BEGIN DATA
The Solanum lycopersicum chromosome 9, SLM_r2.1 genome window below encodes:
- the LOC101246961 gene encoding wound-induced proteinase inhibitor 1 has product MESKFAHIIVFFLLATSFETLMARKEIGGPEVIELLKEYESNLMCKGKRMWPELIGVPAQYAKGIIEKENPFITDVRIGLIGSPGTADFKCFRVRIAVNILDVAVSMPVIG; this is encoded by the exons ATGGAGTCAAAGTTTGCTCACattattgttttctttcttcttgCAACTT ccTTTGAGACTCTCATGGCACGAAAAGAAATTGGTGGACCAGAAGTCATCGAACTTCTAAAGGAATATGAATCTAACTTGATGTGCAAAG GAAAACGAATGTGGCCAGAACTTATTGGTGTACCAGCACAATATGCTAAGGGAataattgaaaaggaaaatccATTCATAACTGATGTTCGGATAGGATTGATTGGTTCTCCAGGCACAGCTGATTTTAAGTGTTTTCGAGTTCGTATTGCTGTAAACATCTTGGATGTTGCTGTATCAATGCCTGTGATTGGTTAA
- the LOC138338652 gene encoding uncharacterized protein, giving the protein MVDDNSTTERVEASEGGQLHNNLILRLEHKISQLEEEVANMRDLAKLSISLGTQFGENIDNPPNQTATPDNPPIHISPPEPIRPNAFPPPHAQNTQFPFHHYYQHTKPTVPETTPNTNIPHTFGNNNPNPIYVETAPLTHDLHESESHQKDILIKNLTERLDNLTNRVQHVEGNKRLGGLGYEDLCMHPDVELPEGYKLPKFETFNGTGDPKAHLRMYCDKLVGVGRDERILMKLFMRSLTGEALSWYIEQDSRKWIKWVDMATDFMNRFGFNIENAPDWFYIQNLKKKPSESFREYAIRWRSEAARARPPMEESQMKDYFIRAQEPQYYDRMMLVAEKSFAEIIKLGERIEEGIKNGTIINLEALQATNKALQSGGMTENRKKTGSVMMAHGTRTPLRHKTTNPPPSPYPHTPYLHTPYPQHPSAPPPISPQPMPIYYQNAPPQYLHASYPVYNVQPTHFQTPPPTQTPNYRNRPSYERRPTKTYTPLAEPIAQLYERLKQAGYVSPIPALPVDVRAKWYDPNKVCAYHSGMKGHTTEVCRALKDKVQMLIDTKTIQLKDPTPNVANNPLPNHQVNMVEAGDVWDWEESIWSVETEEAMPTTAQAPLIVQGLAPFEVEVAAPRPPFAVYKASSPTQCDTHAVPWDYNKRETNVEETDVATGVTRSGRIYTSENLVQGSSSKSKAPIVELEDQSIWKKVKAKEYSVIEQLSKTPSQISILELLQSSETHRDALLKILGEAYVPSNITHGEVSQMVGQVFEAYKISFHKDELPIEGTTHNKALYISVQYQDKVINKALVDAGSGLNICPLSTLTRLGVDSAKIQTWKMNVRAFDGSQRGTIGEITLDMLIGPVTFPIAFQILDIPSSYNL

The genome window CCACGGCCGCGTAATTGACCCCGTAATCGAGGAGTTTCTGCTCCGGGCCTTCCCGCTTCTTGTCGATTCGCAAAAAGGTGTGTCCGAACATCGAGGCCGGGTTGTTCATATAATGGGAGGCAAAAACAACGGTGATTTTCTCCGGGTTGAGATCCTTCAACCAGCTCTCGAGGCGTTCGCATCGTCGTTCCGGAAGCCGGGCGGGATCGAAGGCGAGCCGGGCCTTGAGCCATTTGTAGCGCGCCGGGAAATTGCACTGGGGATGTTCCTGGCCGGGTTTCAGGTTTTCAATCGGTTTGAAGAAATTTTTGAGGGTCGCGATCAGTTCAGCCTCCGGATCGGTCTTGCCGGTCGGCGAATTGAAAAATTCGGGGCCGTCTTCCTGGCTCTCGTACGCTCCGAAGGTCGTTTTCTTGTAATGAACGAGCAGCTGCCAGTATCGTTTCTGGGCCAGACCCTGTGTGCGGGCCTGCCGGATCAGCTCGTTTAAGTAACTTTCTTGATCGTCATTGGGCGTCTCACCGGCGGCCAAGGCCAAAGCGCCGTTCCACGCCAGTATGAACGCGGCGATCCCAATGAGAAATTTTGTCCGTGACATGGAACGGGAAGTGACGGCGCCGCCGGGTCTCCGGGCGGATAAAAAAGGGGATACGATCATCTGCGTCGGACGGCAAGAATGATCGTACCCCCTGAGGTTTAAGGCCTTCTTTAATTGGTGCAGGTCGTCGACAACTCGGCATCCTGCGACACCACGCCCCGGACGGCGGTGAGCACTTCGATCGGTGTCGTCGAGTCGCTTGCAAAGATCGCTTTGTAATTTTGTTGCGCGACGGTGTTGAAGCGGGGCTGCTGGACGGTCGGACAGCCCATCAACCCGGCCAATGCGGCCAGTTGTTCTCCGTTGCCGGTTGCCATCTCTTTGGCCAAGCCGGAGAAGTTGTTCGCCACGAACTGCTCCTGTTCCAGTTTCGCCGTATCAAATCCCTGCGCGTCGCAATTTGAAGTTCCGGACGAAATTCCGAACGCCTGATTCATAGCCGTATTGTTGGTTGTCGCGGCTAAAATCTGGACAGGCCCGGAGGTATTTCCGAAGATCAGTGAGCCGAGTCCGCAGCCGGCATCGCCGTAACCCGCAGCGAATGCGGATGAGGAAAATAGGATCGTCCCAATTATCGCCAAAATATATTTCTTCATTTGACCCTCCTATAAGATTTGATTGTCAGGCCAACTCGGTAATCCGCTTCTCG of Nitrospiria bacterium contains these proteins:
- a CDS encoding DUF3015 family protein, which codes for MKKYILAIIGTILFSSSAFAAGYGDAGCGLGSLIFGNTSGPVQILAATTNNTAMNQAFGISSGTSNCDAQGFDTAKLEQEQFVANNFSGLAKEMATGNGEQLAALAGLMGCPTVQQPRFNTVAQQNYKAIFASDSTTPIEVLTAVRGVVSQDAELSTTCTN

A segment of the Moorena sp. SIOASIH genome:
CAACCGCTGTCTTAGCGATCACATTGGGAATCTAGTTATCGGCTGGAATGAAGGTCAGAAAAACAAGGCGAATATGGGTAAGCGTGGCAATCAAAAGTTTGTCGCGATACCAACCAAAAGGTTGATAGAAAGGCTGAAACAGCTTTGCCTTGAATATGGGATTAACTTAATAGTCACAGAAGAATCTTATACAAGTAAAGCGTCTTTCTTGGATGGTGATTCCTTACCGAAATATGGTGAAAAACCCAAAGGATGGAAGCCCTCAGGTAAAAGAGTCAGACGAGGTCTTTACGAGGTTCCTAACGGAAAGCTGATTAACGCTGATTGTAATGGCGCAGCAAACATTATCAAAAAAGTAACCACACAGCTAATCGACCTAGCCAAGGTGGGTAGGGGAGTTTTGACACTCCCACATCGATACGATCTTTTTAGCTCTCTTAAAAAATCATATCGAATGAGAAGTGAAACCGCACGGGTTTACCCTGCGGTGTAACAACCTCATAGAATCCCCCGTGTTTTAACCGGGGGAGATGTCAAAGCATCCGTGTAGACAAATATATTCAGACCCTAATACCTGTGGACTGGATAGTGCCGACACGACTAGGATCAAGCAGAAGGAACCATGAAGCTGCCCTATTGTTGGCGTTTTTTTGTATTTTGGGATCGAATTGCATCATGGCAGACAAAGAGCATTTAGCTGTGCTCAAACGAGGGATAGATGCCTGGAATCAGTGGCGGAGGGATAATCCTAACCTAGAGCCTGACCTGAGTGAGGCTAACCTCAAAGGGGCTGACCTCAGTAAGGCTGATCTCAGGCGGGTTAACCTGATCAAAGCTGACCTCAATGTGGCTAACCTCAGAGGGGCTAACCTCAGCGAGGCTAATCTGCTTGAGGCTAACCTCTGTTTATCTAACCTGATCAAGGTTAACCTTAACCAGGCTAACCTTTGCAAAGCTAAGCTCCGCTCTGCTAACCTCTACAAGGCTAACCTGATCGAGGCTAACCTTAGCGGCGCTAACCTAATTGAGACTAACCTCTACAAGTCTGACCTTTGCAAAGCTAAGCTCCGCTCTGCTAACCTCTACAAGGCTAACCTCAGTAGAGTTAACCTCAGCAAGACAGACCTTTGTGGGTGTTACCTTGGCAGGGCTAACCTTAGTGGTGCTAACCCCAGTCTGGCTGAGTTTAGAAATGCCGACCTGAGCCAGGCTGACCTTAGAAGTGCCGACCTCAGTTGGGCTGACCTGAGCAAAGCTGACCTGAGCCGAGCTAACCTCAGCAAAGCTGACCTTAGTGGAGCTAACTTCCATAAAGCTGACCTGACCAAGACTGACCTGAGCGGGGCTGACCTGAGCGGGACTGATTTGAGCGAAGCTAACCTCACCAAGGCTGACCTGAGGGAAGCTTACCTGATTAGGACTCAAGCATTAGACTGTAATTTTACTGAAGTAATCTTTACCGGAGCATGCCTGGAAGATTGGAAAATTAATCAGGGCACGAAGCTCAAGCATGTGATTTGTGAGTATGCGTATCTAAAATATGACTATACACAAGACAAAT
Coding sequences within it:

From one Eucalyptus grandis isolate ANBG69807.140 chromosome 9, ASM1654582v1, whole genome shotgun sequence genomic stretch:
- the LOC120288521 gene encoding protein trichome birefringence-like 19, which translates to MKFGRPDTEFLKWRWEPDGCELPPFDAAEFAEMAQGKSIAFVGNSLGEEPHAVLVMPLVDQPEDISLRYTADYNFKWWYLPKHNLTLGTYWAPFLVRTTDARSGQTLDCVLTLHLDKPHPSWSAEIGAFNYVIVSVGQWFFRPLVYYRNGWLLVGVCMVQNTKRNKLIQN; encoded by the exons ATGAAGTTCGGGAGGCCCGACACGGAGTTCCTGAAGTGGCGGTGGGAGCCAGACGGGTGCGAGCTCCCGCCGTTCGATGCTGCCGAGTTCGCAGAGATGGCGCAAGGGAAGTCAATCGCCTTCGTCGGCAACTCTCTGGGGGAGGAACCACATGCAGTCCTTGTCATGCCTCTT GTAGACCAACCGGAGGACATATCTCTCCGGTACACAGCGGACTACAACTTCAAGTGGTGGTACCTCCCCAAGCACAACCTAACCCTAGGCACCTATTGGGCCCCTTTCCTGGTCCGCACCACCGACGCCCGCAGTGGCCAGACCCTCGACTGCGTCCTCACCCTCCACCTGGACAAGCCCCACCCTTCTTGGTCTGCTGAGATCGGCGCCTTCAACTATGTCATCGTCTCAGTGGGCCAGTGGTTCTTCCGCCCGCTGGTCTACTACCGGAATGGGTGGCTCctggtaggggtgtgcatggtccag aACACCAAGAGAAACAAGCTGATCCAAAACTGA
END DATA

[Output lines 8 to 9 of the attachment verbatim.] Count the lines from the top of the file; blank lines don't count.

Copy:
Coding sequences within it:

From one Eucalyptus grandis isolate ANBG69807.140 chromosome 9, ASM1654582v1, whole genome shotgun sequence genomic stretch: